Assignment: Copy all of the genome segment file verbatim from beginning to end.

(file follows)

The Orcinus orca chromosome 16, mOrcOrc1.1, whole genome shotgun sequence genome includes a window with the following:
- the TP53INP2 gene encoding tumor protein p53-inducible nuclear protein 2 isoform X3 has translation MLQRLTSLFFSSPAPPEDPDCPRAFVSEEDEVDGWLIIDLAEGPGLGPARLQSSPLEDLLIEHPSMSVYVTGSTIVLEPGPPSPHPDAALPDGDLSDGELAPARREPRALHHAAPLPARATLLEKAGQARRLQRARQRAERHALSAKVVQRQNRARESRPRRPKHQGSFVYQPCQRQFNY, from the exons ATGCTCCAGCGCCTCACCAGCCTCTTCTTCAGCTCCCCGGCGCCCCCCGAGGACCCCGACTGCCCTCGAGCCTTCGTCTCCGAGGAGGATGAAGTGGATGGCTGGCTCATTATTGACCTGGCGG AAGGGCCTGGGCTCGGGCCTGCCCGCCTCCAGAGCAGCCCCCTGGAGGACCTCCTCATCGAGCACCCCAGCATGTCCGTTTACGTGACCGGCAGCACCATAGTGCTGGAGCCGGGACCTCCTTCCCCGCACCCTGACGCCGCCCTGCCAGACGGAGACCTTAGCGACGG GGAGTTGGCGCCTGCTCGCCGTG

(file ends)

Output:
The Orcinus orca chromosome 16, mOrcOrc1.1, whole genome shotgun sequence genome includes a window with the following:
- the TP53INP2 gene encoding tumor protein p53-inducible nuclear protein 2 isoform X3 has translation MLQRLTSLFFSSPAPPEDPDCPRAFVSEEDEVDGWLIIDLAEGPGLGPARLQSSPLEDLLIEHPSMSVYVTGSTIVLEPGPPSPHPDAALPDGDLSDGELAPARREPRALHHAAPLPARATLLEKAGQARRLQRARQRAERHALSAKVVQRQNRARESRPRRPKHQGSFVYQPCQRQFNY, from the exons ATGCTCCAGCGCCTCACCAGCCTCTTCTTCAGCTCCCCGGCGCCCCCCGAGGACCCCGACTGCCCTCGAGCCTTCGTCTCCGAGGAGGATGAAGTGGATGGCTGGCTCATTATTGACCTGGCGG AAGGGCCTGGGCTCGGGCCTGCCCGCCTCCAGAGCAGCCCCCTGGAGGACCTCCTCATCGAGCACCCCAGCATGTCCGTTTACGTGACCGGCAGCACCATAGTGCTGGAGCCGGGACCTCCTTCCCCGCACCCTGACGCCGCCCTGCCAGACGGAGACCTTAGCGACGG GGAGTTGGCGCCTGCTCGCCGTG